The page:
Post by John Golden
On November 27, the United States Supreme Court heard oral argument in Oil States Energy Services, LLC v. Greene’s Energy Group, LLC, No. 16-712, a case that gives prominence to a question flagged in prior posts of May 30 and June 13: namely, whether patents involve public or private rights for purposes of the constitutionality of administrative cancellation of issued patent claims. Article III of the U.S. Constitution states, “The judicial Power of the United States, shall be vested in one Supreme Court, and in such inferior Courts as the Congress may from time to time ordain and establish.” The Supreme Court has held that, despite this assignment of “judicial Power” and the more general principle of separation of powers, “a matter of ‘public right’ … can be decided outside the Judicial Branch.” Stern v. Marshall, 564 U.S. 462, 488 (2011). The Court has recognized that this “public rights exception” extends beyond “actions involving the Government as a party” and encompasses “cases in which the claim at issue derives from a federal regulatory scheme, or in which resolution of the claim by an expert government agency is deemed essential to a limited regulatory objective within the agency’s authority.” Id. at 490.
In Oil States, the Court confronts the question “[w]hether inter partes review—an adversarial process used by the Patent and Trademark Office (PTO) to analyze the validity of existing patents [whose claims have been challenged by a third party]—violates the Constitution by extinguishing private property rights through a non-Article III forum without a jury.” The Petitioner argues that the answer is “Yes” because issued patent rights are private property whose validity “Article III permits only courts to adjudicate.” Brief for Petitioner 3. Respondent Greene’s Energy Group argues that the answer is “No” because “[p]atent rights are public rights, that is, derived from a ‘federal regulatory scheme’ and ‘integrally related to particular Federal Government action.’ ” Brief for Respondent Greene’s Energy Group, LLC 9 (quoting Stern, 564 U.S. at 490–91). The U.S. government as “Federal Respondent” likewise argues that inter partes review addresses matters of public right and contends that the Petitioner’s “argument confuses the distinct concepts of private property and ‘private rights’—those rights that are not integrally related to federal government action.” Brief for the Federal Respondent 18, 21.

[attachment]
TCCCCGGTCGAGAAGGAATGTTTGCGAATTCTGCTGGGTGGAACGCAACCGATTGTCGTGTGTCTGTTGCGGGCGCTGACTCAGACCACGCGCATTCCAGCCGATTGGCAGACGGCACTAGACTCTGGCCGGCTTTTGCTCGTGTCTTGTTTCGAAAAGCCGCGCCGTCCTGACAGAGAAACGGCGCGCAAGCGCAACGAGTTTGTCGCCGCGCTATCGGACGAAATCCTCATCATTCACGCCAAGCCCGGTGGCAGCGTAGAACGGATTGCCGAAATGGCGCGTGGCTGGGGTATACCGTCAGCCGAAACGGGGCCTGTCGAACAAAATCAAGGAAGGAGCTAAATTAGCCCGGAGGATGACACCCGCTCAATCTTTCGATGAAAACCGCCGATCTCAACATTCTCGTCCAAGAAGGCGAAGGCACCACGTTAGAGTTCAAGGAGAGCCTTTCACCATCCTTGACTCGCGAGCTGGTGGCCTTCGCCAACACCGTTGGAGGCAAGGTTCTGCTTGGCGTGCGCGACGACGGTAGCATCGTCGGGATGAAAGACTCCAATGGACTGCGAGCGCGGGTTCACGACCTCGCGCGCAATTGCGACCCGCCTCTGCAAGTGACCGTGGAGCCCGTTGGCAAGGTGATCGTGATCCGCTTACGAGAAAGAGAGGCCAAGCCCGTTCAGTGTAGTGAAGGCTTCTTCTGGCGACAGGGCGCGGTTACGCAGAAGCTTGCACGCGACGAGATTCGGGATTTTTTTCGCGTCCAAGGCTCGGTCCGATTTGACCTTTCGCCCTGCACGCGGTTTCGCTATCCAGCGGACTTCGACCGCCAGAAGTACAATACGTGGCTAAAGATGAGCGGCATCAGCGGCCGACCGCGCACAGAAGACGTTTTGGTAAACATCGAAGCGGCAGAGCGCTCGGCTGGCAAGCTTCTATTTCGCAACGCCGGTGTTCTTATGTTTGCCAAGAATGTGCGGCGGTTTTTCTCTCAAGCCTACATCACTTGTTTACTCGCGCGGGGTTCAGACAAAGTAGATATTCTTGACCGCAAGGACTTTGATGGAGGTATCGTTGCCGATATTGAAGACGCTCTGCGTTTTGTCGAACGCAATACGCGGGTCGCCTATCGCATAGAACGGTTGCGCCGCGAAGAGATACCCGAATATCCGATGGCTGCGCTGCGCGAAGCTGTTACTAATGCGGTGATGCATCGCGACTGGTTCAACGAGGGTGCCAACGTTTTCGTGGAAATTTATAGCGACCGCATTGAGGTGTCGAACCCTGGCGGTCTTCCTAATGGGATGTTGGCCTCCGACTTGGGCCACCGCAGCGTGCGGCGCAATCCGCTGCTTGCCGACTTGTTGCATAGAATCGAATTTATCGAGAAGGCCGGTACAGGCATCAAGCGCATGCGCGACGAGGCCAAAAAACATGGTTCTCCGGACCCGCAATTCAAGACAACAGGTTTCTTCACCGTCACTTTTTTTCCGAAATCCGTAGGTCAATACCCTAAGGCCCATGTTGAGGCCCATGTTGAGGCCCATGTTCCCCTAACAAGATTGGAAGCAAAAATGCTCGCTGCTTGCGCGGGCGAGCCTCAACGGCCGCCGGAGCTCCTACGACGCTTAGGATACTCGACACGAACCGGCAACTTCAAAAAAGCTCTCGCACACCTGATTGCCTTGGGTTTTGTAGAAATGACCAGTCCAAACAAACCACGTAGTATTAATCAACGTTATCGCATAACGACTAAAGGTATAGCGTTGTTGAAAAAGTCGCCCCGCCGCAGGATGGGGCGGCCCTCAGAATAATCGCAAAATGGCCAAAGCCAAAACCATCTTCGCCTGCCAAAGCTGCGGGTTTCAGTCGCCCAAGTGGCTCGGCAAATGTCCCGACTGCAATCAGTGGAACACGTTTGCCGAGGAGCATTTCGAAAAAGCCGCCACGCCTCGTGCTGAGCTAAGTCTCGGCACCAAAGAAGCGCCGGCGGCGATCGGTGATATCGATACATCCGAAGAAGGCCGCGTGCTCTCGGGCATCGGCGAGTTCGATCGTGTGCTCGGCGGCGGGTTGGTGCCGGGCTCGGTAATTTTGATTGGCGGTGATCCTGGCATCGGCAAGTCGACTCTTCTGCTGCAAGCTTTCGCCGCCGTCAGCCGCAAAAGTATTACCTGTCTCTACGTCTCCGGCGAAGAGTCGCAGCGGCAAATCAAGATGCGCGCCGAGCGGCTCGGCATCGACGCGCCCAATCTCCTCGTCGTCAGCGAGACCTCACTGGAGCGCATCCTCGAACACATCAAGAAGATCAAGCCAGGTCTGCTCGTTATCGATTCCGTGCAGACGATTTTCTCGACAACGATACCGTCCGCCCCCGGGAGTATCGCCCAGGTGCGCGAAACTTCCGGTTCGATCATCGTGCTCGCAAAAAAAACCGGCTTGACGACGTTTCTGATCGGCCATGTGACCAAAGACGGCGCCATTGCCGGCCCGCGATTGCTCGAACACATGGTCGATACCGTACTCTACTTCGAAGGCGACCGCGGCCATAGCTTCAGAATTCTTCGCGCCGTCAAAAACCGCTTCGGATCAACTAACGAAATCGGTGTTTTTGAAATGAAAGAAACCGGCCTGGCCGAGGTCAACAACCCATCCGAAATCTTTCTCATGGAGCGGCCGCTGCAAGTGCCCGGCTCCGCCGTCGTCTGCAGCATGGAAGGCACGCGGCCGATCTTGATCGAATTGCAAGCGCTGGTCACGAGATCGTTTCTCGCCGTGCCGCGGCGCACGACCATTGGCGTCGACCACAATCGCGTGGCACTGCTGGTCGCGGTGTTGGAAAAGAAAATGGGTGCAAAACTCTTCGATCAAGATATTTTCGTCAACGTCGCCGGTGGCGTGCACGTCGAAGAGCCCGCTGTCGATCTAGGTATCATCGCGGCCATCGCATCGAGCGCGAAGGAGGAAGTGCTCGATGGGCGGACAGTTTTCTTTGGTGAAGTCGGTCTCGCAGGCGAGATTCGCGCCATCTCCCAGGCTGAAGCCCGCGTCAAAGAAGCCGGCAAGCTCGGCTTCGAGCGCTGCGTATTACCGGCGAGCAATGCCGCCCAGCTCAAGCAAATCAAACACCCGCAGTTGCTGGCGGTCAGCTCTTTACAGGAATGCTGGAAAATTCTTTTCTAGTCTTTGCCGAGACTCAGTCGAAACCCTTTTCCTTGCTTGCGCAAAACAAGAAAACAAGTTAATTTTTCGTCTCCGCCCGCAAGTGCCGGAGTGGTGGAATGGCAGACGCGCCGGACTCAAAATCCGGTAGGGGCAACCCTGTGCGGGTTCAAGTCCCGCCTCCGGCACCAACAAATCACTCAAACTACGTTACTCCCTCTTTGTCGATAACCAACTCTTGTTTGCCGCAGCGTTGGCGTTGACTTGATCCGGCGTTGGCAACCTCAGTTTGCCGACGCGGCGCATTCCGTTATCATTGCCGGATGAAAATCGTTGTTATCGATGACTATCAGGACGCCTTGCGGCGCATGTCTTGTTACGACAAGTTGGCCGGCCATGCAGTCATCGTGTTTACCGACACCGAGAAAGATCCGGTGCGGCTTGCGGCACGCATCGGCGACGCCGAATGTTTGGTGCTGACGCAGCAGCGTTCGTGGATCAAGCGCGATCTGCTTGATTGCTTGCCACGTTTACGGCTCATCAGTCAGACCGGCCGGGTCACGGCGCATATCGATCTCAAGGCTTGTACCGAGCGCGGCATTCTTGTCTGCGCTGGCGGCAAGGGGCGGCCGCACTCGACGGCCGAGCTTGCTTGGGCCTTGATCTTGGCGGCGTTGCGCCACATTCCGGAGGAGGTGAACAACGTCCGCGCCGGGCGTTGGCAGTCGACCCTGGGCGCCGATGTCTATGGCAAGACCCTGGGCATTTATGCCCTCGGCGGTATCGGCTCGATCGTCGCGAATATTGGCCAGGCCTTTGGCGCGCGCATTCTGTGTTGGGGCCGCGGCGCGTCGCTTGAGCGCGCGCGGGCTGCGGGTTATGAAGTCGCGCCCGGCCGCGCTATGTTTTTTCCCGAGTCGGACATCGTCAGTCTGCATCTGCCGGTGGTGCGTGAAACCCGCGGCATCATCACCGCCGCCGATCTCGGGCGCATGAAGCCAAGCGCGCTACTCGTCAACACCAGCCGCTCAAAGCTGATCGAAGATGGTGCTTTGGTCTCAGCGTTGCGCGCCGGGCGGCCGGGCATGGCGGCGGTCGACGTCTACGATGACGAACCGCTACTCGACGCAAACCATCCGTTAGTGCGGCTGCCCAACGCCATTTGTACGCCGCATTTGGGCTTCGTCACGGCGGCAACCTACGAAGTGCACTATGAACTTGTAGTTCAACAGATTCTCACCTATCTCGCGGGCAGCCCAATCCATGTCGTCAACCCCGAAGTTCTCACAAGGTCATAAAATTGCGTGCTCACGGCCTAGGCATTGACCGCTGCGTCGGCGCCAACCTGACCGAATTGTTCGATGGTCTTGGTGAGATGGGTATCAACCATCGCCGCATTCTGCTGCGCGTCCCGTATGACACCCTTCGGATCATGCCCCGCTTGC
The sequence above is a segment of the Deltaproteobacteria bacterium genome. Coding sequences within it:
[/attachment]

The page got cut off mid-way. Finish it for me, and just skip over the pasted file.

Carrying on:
Over fifty amicus curiae briefs were filed in Oil States. These briefs are, in general, too numerous to have their contents described in this blog posting, but you can find discussions of various amicus briefs in separate postings by Dennis Crouch on the Patently-O blog dated August 20, August 28, September 1, and November 1. For purposes of disclosure, I should note that I participated in the filing of an amicus brief in support of the Respondents contending that questions of patent claims’ validity are matters of public right. Brief of Amici Curiae Professors of Administrative Law, Federal Courts, and Intellectual Property Law in Support of Respondent 18–26. This brief also noted a long-held (albeit not unanimously held) scholarly view that, under the Court’s precedents, even questions of “private right” may, generally speaking, be subjected to administrative adjudication as long as the rights in question are creatures of federal statutory law and as long as the results of administrative adjudication are subject to judicial review that is de novo on questions of law and at least in the nature of substantial-evidence review on questions of fact. Id. at 28–29. Under this view, Article III constraints seem satisfied by the Patent Act’s provision of a right to appeal the results of inter partes review to the U.S. Court of Appeals for the Federal Circuit. Id. at 29–31.